name: storage, released
TRS-80 Model 100: 8KB, 1983
Mini Linux Laptop: 2GB, 2008
That's 6 orders of magnitude in 25 years.. Not that I can buy a Model 100 for £99.
Storage increase in laptops:
Posted Jun 24, 2008 7:29 UTC (Tue) by ekj (guest, #1524)
The scary thing, or atleast the mindboggling one is trying to extrapolate this and imagine
what we'll be DOING with it.
Okay, so you say 6 OOM in 25 years. I think if you compare similarily-priced computers its
actually more than that. The TRS-80 cost a lot more (inflation-corrected) in 1983 than a 2GB
laptop cost today. I think the real number is more like 7OOM.
So, what does that mean if present trends continue for the NEXT 25 years ?
2GB * 10^7 ram.
It's a -gargantuan- number, it means your laptop by then will have more RAM than the
googlecluster has today. Infact it'll have RAM comparable to the sum total of ALL laptops in
USA today, give or take a OOM.
Posted Jun 26, 2008 11:36 UTC (Thu) by Duncan (guest, #6647)
However, there's another dimension that you've failed to figure in, that
of overall computer size. It turns out that at least for the past 25-50
years (the 50 years earlier measured, or the 25 here) at least, we've
found the practical benefits of overall computer miniaturization
beneficial as well, such that in practice they've absorbed some of those
OOMs you mention. It's the oft pointed out main-frame (room size) >
mini-computer (large appliance size) > desktop (medium appliance size) >
laptop (small appliance size) > handheld/umpc > cell-phone > watch...
trend. As storage and computation increases, we've chosen to trade off an
OOM every decade or so to graduate to the next smaller sized unit.
If the per-decade size generation trend continues, normal people won't be
using laptops anymore in 25 or even, really, 10 years, as we'll downshift
a size or two or three instead. Just as trends indicate people are now
switching to laptops instead of desktops and UMPCs instead of laptops,
because the smaller size now has more power than the larger size did a few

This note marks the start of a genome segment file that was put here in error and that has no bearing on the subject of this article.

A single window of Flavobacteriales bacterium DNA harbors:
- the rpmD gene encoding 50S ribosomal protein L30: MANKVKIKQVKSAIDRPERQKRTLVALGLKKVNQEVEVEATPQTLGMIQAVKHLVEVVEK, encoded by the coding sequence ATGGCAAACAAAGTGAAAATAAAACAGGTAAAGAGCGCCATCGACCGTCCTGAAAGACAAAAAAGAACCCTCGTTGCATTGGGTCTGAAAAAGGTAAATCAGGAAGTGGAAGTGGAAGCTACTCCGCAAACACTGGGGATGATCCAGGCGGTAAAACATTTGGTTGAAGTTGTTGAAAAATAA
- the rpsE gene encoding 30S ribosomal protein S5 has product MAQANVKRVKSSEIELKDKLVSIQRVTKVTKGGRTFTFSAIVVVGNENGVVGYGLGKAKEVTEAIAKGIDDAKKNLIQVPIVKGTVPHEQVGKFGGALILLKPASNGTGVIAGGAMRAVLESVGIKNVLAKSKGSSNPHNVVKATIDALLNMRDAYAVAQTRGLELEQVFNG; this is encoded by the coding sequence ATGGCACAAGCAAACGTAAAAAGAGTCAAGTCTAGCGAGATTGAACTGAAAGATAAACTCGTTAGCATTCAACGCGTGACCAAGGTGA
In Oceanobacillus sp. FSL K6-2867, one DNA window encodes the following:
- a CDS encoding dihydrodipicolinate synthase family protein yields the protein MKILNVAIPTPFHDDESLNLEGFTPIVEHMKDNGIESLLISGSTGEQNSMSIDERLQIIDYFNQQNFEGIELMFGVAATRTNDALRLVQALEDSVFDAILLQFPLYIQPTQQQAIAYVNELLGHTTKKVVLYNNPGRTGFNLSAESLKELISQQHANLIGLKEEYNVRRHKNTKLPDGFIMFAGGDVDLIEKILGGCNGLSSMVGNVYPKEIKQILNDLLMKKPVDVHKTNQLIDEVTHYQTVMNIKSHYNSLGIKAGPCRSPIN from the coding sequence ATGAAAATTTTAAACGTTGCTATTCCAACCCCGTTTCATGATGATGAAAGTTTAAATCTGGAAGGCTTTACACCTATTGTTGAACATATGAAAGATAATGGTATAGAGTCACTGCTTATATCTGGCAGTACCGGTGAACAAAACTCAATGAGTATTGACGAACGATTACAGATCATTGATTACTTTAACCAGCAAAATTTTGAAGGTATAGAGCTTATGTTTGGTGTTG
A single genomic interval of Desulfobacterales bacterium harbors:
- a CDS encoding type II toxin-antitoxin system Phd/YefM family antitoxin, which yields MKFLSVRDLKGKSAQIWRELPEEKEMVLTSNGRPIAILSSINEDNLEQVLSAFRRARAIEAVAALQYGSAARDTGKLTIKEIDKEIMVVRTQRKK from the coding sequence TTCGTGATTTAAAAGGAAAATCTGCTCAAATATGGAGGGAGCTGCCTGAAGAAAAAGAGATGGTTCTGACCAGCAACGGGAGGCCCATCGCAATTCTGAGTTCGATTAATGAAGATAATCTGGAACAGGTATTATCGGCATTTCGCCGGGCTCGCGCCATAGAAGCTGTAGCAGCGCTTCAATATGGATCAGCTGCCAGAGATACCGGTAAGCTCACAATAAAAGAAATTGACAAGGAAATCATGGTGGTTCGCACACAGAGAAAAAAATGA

years previously and it's all the power really needed at that usage point,
a decade from now, computers the size (and likely cost as well) of today's
remotes/MP3-players/cell-phones will be the norm (low/high-end), while
packing the computing power of today's dual-quad-core servers.
OTOH, we're up against the wall of the human body's I/O limitations
already, probably the reason we didn't migrate smaller several years ago,
when the computing power of a desktop first exceeded that really necessary
for office applications and the like. Some people just like a full sized
keyboard and a nice sized display, and that human interface is *NOT*
shrinking with Moore's law, unfortunately.
For decades, Science Fiction's answer has been change the interface, voice
recognition and eye-glasses displays, with direct neural tap interfaces
predicted beyond that, but the required AI and materials science hasn't
really made that first leap practical as yet, tho it /is/ tantalizingly
close... but we've thought that for over a decade, as well.
Still, the keyboard and large external display as human I/O method is
simply going to have to give if we're to graduate down below the UMPC
level. Or maybe we'll end up with ubiquitous built-in
keyboard/display/Internet units everywhere, and plugin/wireless-in our
computer" everywhere we go, much as folks are doing with the thumb-drives
Or, just perhaps, the just-a-few-years long trend of actually shrinking
cost will become the dominant factor going forward, and those now $400
UMPCs like the Eee and friends will be $30-50 or even <$10, while
containing the power and storage of today's big-drive quad-core
desktop/servers, but with the permanent data stored "in the cloud" and
with I/O to ubiquitous permanent displays/keyboards where needed as
mentioned above, so the individual units become disposable, like the
digital watches one can now buy in the dollar store.
I really do think that the average person's usage really is being met now,
thus the focus on smaller but more important CHEAPER we are seeing, and
that that fact is not going to change -- UNLESS some "killer app" like
truly practical general purpose (not limited purpose/vocab as we see now)
voice recognition and hidef spectacles displays suddenly appear.
If /that/ happens, then we'll see the drive to smaller (but with whatever
resources are necessary to drive the voice recognition AI) reassert itself
over cheaper, down to the point they can be embedded in the eye-glasses
themselves. Since such a practical general purpose voice recognition AI,
should it appear, is likely to be fairly resource intensive for even
today's multi-core desktops, the process of miniaturizing the hardware
(and power requirements) to the watch-battery size point, for embedding in
those spectacles, is going to take a fair bit of that 25 years, anyway.
Beyond that... well, we'll just have to see where that
neuromanceresqe "jacking in" tech is, at that point.
Posted Jun 26, 2008 13:44 UTC (Thu) by ekj (guest, #1524)
That's true. You get a 7oom quicker computer for $5000 now, compared to a similar sum of money
(inflation discounted) 25 years ago.
But people don't BUY those. They buy $500 - $1000 computers instead, and spend some extra on
getting small rather than powerful at that. (laptop-hds are much more expensive pro GB than
It's already all in the IO. I've got one 17" laptop and one 12", the difference isn't in the
power (it's there, but I rarely care) but in the fact that the 17" is just better if I need a
lot of screen pixels or a lot of physical screen-size.
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